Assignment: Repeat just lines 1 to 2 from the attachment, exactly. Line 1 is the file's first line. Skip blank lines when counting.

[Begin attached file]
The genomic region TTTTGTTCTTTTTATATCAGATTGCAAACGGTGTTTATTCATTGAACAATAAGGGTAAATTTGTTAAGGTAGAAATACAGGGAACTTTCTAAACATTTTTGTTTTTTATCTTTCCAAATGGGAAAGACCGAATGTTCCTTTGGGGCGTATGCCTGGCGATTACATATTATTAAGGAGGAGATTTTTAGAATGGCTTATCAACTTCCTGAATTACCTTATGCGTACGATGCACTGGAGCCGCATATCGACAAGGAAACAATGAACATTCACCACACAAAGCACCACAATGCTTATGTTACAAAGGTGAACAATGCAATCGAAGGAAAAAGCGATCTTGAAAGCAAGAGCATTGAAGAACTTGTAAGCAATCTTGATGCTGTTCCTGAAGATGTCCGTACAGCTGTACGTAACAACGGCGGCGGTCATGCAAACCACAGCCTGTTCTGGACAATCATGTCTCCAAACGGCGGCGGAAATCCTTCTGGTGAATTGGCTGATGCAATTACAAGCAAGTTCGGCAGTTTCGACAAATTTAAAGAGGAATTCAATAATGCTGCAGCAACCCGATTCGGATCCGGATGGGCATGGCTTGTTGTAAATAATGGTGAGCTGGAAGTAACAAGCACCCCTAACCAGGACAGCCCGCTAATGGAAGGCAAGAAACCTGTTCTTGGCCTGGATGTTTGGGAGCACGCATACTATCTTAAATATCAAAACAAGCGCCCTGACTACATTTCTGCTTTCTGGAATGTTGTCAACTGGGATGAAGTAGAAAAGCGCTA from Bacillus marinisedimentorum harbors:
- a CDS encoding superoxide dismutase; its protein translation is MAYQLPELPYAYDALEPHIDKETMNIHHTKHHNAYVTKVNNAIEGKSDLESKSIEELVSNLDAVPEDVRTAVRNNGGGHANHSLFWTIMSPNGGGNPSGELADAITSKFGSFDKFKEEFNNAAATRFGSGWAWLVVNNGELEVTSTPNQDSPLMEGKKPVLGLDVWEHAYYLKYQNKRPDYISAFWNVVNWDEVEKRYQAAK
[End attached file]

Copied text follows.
The genomic region TTTTGTTCTTTTTATATCAGATTGCAAACGGTGTTTATTCATTGAACAATAAGGGTAAATTTGTTAAGGTAGAAATACAGGGAACTTTCTAAACATTTTTGTTTTTTATCTTTCCAAATGGGAAAGACCGAATGTTCCTTTGGGGCGTATGCCTGGCGATTACATATTATTAAGGAGGAGATTTTTAGAATGGCTTATCAACTTCCTGAATTACCTTATGCGTACGATGCACTGGAGCCGCATATCGACAAGGAAACAATGAACATTCACCACACAAAGCACCACAATGCTTATGTTACAAAGGTGAACAATGCAATCGAAGGAAAAAGCGATCTTGAAAGCAAGAGCATTGAAGAACTTGTAAGCAATCTTGATGCTGTTCCTGAAGATGTCCGTACAGCTGTACGTAACAACGGCGGCGGTCATGCAAACCACAGCCTGTTCTGGACAATCATGTCTCCAAACGGCGGCGGAAATCCTTCTGGTGAATTGGCTGATGCAATTACAAGCAAGTTCGGCAGTTTCGACAAATTTAAAGAGGAATTCAATAATGCTGCAGCAACCCGATTCGGATCCGGATGGGCATGGCTTGTTGTAAATAATGGTGAGCTGGAAGTAACAAGCACCCCTAACCAGGACAGCCCGCTAATGGAAGGCAAGAAACCTGTTCTTGGCCTGGATGTTTGGGAGCACGCATACTATCTTAAATATCAAAACAAGCGCCCTGACTACATTTCTGCTTTCTGGAATGTTGTCAACTGGGATGAAGTAGAAAAGCGCTA from Bacillus marinisedimentorum harbors:
- a CDS encoding superoxide dismutase; its protein translation is MAYQLPELPYAYDALEPHIDKETMNIHHTKHHNAYVTKVNNAIEGKSDLESKSIEELVSNLDAVPEDVRTAVRNNGGGHANHSLFWTIMSPNGGGNPSGELADAITSKFGSFDKFKEEFNNAAATRFGSGWAWLVVNNGELEVTSTPNQDSPLMEGKKPVLGLDVWEHAYYLKYQNKRPDYISAFWNVVNWDEVEKRYQAAK